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Wednesday 19th June 2019

Radical changes to mental health services needed to cut costs and improve patient care, says new report

2nd December 2010

A call to reduce the unnecessary use of hospital beds for patients with mental health problems who could be cared for in the community is among the recommendations in a new report published today by The King’s Fund and the Centre for Mental Health.

The report – published ahead of a cross-government mental health strategy due to be launched shortly – argues for radical changes in the delivery of mental health services to improve patient care and increase productivity. Its central recommendations include:

  • A reduction in unnecessary bed use in hospitals and psychiatric units by providing better community-based services – the report estimates this could save up to £200 million a year.
  • A significant reduction in the number of patients placed in facilities outside their local area – evidence suggests a reduction of up to 50 per cent could be achieved, which would save £65 million a year.
  • Improvements in services for older people and those with long-term conditions who also have mental health problems – for example, reducing delays in hospital discharges for patients with dementia could save more than £300 million a year.

With the NHS committed to finding up to £20 billion in productivity improvements, and mental health accounting for around 10 per cent of the health budget, the report says that mental health services must play a key role in the drive to improve productivity. Crucially, it argues that there is a significant opportunity to deliver efficiency savings and improve care for patients by re-designing services.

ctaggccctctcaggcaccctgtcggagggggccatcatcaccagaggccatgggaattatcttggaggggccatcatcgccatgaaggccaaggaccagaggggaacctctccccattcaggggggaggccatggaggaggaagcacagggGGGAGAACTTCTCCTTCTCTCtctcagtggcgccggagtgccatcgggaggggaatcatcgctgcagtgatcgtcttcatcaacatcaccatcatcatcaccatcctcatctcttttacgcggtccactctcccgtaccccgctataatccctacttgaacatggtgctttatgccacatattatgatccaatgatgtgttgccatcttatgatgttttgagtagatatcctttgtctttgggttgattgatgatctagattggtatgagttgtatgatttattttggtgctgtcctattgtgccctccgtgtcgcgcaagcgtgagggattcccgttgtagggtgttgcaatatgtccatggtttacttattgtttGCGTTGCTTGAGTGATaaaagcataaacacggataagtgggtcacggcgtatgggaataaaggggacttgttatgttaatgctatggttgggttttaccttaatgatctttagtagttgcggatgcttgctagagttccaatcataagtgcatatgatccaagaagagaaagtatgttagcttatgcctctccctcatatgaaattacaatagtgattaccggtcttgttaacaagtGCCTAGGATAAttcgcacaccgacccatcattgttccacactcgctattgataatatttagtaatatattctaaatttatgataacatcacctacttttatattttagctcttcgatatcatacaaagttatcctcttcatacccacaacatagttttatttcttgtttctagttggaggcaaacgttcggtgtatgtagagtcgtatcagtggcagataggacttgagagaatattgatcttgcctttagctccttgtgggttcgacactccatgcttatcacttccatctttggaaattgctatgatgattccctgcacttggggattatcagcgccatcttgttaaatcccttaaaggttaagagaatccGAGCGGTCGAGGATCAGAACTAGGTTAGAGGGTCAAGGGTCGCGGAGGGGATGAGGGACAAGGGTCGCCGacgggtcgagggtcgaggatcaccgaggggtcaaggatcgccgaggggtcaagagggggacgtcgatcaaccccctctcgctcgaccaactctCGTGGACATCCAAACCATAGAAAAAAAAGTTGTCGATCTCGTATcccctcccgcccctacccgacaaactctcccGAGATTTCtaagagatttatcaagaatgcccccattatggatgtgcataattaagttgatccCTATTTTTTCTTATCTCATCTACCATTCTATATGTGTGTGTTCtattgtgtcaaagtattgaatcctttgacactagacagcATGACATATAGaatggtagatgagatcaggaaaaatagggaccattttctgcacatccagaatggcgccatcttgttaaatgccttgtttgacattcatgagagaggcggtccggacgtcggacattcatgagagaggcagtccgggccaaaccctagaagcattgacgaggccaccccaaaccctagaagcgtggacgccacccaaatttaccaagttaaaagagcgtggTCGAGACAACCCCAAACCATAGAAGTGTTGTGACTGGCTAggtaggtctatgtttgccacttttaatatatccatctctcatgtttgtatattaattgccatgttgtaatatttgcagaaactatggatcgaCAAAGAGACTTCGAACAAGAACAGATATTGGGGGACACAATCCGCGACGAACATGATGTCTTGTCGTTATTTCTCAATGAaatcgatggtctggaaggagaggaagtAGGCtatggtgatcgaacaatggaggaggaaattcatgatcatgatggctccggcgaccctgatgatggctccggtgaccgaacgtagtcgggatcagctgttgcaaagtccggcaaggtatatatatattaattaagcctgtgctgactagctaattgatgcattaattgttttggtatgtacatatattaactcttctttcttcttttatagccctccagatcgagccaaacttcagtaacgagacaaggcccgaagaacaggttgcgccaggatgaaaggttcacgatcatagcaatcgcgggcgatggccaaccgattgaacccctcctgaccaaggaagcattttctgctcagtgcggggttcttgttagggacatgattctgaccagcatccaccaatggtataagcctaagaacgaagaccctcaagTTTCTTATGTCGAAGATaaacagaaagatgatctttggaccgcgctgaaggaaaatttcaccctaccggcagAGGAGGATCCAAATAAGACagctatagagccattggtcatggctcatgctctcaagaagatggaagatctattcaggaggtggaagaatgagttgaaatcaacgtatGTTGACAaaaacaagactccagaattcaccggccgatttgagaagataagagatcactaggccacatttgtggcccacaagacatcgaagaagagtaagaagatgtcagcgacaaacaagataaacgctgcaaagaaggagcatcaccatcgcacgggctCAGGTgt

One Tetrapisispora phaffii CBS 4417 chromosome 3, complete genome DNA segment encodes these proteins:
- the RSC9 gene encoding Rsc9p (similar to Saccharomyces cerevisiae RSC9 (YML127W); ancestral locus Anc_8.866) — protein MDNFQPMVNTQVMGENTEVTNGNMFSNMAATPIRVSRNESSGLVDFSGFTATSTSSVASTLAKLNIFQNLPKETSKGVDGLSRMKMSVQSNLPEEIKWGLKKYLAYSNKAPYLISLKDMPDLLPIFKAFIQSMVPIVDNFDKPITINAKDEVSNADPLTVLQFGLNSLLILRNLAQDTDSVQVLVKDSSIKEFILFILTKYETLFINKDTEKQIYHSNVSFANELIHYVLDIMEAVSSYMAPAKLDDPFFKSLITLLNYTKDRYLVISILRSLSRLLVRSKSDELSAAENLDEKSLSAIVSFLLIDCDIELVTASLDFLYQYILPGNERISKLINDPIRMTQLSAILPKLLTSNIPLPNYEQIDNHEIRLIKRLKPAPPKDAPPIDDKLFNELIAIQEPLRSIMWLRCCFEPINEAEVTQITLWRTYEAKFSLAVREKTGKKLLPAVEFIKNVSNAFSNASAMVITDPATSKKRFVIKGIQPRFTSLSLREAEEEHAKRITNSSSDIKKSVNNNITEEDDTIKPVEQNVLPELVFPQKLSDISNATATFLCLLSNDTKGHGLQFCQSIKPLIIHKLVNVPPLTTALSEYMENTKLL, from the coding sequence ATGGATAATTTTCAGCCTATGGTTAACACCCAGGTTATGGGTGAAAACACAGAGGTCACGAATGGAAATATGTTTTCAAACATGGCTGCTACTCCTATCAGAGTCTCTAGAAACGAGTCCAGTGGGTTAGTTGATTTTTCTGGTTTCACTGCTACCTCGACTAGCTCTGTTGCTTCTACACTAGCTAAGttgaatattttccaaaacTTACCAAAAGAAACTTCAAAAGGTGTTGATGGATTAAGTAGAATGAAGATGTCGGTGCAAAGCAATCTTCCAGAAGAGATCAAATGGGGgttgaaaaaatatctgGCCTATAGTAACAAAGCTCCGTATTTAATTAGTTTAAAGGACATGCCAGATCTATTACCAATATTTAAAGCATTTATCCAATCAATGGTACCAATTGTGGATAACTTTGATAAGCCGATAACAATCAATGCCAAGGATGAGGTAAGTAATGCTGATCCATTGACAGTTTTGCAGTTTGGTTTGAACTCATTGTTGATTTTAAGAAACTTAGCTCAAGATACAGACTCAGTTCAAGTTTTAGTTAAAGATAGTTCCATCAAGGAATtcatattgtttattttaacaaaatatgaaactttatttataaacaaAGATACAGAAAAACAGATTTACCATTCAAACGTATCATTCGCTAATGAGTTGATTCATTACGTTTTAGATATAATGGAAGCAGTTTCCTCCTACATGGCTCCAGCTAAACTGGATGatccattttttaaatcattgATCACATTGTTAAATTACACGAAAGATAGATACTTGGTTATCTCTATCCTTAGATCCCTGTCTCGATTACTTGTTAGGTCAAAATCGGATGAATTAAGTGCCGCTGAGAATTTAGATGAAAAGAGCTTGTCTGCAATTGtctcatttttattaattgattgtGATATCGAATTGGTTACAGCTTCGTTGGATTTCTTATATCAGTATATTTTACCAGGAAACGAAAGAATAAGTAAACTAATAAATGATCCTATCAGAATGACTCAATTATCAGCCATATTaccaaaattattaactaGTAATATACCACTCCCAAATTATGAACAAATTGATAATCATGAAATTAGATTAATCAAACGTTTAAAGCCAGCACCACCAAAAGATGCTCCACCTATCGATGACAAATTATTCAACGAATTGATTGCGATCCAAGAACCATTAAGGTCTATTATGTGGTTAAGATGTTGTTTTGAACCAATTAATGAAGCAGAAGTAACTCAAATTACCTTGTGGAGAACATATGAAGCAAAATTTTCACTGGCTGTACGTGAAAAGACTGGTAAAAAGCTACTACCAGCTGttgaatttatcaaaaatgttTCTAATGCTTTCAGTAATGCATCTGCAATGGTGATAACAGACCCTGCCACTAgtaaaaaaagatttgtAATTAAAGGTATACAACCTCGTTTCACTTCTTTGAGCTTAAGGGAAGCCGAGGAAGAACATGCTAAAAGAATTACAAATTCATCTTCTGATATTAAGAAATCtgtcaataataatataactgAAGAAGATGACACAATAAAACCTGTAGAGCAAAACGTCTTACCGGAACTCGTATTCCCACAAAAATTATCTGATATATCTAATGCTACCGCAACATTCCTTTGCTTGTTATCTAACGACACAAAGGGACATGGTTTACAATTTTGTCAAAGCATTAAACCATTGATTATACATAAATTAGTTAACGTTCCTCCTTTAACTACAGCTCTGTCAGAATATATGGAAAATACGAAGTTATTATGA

The report calls for radical changes to mental health services with the emphasis on strengthening community-based support and improving assessment processes to ensure that patients are provided with appropriate and effective care from the outset. It also highlights how closer working between mental health specialists and other health professionals could help reduce costs in primary care, hospitals and other public services. Other recommendations in the report include:

  • Reforming secure services – which currently account for nearly £1 billion in expenditure – by reducing unnecessary admissions and improving discharge arrangements.
  • Increasing the productivity of the workforce by, for example, improving the management of nursing rosters and reducing sickness absence.
  • Providing effective employment support to help people with mental health problems remain in or return to the workplace.

Chris Naylor, Senior Researcher at The King’s Fund and the report’s lead author said:

‘Mental health services must not be overlooked in the drive to improve productivity and increase quality in the NHS. This report shows that, by re-designing services, there are significant opportunities to reduce costs and reinvest the proceeds to improve the quality of patient care. The government’s forthcoming mental health strategy provides an opportunity to make this happen.’

Andy Bell, Deputy Chief Executive of the Centre for Mental Health and a co-author of the report said:

‘Improving support for people with mental health problems represents good value for taxpayers’ money. By intervening earlier and more effectively when people become unwell, and by focusing on supporting people to lead the lives they want for themselves we can also deliver good value for public funds. Mental health services can do their bit to make the NHS more productive, but should not be singled out for cuts to valued and valuable activities.’

The report is the latest in a series of outputs published by The King’s Fund as part of its Quality in a Cold Climate programme which aims to support the NHS in improving productivity.



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